What is Criminal Justice?

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Criminology and criminal justice are often used interchangeably. If you were to ask 10 college students hoping to work as police officers what they were studying, the chances are that half of them would tell you criminology and the other half criminal justice. The fields are certainly related, but for those looking for careers in criminal justice or criminology, it is important to distinguish between the two and to be able the answer the question of what is criminal justice.

If criminology is the study of crime, and its causes, costs and consequences, criminal justice is the system in which crimes and criminals are detected, detained, tried and punished. Most often associated with law enforcement alone, people who study criminal justice actually look at all of the different components and inner workings of the system.

There are three main components of the criminal justice system: law enforcement, courts, and corrections. These three components work together to prevent and punish deviant behavior.

Law Enforcement

The law enforcement function is perhaps the most visible. Police officers are typically the first contact a criminal has with the system. Police patrol communities to help prevent crimes, investigate incidences of crime, and arrest people suspected of committing crimes.

Once a person is arrested, they enter the courts system.

Courts System

The courts system consists of attorneys, judges and juries. In the courts, the guilt or innocence of the suspect is determined. After the evidence is presented and weighed, and after the suspect, now defendant, is offered the opportunity to confront his accusers, he is either released or is found to have committed the alleged crimes. If found guilty, the suspect receives a sentence, or punishment, based on criteria set by the judge and by statutes. After the defendant is sentenced, he is turned over to the corrections system.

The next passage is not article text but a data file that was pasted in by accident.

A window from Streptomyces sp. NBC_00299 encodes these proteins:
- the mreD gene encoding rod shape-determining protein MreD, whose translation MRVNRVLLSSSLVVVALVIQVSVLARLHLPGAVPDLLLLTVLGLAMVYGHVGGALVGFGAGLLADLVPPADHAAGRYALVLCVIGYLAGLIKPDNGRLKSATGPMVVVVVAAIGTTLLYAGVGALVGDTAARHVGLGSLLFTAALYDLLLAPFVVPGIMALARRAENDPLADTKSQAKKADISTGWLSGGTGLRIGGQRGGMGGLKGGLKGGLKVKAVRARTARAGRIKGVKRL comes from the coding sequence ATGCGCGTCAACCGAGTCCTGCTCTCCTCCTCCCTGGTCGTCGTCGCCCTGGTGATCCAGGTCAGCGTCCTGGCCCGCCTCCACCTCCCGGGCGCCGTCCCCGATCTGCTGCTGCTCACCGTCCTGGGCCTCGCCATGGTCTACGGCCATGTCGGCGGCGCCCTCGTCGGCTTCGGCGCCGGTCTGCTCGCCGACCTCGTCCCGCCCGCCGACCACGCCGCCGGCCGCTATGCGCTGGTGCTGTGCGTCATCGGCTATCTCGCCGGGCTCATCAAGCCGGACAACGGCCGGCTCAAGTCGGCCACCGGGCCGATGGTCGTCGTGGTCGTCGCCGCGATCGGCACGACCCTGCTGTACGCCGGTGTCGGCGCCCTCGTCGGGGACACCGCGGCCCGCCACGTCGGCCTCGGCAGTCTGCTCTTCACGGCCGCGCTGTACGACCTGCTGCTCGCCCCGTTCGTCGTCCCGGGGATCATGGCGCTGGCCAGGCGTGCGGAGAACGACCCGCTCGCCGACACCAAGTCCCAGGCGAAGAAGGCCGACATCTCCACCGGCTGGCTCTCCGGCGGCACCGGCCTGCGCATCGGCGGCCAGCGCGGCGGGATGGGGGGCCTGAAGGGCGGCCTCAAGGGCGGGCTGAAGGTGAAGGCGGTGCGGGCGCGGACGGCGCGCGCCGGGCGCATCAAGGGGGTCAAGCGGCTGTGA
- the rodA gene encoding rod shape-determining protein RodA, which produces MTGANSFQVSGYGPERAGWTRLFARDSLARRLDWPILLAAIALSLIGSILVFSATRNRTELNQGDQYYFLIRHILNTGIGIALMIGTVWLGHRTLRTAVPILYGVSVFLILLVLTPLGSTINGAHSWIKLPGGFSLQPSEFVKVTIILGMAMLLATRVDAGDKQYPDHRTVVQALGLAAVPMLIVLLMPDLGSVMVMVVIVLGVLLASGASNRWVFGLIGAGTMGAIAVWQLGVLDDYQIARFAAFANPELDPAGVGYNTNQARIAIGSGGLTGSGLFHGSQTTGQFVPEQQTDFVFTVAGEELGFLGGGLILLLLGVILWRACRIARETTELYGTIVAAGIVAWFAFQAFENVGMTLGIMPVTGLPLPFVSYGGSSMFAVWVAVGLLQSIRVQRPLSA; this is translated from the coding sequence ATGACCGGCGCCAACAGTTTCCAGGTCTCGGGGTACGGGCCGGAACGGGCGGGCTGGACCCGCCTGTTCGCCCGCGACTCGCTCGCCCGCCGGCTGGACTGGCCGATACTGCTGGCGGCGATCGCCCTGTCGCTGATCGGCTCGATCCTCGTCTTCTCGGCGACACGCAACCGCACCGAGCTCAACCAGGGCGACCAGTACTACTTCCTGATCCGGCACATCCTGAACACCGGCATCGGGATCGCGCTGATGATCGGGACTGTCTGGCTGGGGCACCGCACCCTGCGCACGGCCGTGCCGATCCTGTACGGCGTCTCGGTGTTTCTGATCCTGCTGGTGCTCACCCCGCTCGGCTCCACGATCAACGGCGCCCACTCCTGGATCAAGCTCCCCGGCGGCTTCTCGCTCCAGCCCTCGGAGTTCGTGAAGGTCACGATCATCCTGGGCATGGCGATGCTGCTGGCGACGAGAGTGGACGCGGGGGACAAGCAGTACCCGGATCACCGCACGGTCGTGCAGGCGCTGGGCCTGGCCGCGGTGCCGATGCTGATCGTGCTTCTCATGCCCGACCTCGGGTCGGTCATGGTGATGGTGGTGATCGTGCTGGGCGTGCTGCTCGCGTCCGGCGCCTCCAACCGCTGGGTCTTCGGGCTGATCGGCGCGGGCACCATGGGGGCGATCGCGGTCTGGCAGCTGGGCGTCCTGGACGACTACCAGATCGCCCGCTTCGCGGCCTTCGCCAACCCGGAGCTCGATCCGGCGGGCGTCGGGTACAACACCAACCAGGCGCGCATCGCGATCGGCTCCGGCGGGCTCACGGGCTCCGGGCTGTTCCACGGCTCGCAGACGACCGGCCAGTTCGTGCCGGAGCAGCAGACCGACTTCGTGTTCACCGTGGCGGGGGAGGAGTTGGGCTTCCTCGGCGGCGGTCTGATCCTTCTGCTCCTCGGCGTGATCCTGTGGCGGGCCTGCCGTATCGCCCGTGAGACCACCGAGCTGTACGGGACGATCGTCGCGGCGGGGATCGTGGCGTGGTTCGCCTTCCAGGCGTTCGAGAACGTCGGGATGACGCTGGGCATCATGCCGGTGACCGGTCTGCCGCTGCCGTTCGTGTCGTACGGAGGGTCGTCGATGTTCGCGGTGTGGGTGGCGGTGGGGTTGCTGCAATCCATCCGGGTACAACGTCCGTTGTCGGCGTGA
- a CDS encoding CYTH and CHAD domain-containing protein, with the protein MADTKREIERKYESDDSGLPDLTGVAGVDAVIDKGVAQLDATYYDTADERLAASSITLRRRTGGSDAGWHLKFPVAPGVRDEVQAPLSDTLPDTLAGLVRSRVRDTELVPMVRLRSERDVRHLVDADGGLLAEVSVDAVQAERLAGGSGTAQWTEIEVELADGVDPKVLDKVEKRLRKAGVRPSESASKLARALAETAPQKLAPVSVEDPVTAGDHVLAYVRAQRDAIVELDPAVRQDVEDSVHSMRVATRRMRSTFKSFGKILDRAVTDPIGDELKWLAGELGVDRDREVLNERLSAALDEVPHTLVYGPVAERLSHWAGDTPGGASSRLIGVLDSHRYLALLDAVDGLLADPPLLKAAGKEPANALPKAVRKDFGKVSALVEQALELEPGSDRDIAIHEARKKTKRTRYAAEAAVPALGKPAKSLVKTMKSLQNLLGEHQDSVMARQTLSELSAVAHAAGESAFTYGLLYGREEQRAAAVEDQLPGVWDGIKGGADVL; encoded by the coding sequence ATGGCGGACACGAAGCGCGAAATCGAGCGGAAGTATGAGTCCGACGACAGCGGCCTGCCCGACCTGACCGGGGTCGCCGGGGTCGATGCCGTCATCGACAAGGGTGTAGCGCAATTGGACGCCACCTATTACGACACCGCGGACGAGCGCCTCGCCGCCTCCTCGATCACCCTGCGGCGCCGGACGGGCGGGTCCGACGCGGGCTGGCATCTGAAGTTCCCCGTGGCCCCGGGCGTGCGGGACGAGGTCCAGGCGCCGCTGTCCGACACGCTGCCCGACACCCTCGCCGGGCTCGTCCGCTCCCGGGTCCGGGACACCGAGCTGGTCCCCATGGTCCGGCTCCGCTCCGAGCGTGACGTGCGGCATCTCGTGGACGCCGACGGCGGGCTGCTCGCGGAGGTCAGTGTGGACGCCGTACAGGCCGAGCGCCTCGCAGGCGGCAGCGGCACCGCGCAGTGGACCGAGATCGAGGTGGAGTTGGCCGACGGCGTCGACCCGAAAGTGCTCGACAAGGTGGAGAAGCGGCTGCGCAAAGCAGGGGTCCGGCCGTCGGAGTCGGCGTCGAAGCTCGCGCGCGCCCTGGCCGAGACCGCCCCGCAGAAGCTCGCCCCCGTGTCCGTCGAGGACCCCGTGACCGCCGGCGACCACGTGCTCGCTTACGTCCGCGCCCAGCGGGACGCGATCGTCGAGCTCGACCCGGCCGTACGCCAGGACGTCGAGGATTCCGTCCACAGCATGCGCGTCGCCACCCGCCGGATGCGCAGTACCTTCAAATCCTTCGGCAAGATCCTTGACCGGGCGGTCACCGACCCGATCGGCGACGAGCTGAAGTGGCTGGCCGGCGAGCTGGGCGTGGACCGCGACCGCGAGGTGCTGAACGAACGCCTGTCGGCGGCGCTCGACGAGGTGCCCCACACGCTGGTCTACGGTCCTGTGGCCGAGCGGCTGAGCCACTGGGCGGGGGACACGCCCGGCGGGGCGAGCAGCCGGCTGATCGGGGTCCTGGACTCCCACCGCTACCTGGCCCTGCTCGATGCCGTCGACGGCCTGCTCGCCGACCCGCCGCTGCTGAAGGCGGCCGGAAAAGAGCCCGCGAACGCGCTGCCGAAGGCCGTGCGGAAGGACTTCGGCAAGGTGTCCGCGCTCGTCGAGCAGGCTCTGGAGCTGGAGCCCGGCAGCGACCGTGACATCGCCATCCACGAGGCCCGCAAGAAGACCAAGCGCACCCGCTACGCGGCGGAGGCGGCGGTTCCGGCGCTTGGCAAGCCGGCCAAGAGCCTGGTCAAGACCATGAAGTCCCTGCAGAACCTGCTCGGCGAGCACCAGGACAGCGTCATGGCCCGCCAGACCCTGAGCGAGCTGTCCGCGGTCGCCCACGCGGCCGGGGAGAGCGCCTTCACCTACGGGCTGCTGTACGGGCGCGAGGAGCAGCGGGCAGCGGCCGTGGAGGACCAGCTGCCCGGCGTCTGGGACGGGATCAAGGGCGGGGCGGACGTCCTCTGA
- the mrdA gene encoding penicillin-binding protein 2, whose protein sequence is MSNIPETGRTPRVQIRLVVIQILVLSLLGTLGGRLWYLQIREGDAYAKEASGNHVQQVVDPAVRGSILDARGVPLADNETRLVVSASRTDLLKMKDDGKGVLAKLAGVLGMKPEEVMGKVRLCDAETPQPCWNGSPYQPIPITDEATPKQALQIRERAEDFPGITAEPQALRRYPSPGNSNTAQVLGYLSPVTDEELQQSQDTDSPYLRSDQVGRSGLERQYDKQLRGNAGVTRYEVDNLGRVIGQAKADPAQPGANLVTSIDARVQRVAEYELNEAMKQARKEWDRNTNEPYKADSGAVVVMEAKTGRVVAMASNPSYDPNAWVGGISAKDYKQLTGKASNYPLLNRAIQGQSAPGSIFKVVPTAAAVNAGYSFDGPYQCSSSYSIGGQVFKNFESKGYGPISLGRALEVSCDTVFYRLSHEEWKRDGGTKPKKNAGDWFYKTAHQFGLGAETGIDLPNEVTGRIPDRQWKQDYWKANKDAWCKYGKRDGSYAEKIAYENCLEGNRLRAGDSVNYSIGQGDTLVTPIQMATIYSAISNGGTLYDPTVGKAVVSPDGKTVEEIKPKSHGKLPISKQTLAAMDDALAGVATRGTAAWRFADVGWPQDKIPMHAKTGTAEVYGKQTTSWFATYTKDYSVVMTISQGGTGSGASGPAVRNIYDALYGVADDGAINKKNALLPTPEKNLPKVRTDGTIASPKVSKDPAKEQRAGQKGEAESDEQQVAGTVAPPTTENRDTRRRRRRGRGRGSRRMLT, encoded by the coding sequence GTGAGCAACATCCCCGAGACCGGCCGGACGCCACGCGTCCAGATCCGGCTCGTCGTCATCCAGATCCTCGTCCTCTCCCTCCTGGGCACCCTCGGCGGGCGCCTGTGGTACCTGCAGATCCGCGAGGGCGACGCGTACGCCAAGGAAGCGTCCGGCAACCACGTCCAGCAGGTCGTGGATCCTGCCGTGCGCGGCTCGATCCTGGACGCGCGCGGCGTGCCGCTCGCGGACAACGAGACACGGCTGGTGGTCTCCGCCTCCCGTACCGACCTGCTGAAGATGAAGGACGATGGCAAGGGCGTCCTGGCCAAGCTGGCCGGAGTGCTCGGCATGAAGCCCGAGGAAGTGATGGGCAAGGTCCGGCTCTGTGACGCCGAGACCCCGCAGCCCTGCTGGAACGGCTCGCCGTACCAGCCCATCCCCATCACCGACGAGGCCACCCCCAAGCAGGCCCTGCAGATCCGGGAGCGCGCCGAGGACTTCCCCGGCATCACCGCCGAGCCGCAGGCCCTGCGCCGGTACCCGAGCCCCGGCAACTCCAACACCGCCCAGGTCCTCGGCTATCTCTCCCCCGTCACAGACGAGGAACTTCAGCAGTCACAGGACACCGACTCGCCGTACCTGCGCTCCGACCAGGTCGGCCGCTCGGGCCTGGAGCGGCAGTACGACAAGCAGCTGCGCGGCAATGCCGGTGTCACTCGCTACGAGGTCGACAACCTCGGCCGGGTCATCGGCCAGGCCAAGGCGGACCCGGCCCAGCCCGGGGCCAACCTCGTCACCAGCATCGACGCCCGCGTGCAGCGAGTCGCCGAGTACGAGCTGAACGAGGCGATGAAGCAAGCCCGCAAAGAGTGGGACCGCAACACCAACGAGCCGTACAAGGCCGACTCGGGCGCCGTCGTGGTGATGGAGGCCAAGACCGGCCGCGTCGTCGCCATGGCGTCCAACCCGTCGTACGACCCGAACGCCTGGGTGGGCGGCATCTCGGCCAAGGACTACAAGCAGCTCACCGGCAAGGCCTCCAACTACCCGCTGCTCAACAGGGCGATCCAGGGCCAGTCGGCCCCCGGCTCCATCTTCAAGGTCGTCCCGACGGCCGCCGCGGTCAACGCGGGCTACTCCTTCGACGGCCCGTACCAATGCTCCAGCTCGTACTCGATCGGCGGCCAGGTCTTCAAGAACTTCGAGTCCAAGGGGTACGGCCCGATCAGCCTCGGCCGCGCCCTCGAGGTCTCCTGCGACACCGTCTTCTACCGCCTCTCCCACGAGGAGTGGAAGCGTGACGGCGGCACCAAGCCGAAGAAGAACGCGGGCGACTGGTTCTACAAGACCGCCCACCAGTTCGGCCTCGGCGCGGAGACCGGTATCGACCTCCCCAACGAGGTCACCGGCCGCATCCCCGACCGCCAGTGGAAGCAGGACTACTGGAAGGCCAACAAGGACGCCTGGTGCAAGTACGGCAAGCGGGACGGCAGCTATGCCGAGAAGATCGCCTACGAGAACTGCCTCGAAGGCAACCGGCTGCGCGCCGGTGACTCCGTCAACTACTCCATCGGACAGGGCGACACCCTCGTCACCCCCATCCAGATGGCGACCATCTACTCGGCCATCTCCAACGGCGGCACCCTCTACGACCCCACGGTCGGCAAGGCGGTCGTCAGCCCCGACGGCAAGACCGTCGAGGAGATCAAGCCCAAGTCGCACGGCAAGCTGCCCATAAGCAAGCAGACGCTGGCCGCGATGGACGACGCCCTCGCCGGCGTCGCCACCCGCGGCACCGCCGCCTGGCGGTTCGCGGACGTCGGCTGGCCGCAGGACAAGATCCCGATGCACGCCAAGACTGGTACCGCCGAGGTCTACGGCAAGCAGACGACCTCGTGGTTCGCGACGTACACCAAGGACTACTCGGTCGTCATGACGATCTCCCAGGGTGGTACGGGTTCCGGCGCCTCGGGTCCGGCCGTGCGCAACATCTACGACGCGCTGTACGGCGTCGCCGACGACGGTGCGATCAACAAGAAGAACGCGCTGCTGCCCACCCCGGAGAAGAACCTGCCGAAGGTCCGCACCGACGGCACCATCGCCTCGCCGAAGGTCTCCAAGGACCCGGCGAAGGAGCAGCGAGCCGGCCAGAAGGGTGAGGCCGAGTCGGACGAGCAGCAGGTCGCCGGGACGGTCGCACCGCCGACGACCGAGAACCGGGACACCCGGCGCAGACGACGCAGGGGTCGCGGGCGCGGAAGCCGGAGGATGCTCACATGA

The corrections system incorporates all forms of sentencing and punishment. It includes incarceration, probation and parole. A convicted criminal is the responsibility of corrections until his full sentence is served or commuted. Corrections include prisons, jails and probation and community control officers.

Evolution of Criminal Justice

Our modern ideas of justice and the ways in which we deal with crime and criminals has evolved significantly over thousands of years. Once a matter of vengeance and family blood feuds, crime has come to be viewed as a societal problem, thus requiring a societal or governmental solution.

It's Interesting

  • Matthew Barnett Robinson (born 1970 in Fort Lauderdale, Florida) is a Criminologist at Appalachian State University (ASU) in Boone, North Carolina. After receiving his PhD from the Florida State University School of Criminology & Criminal Justice, he accepted a position as Assistant Professor in the Department of Political Science and Criminal...

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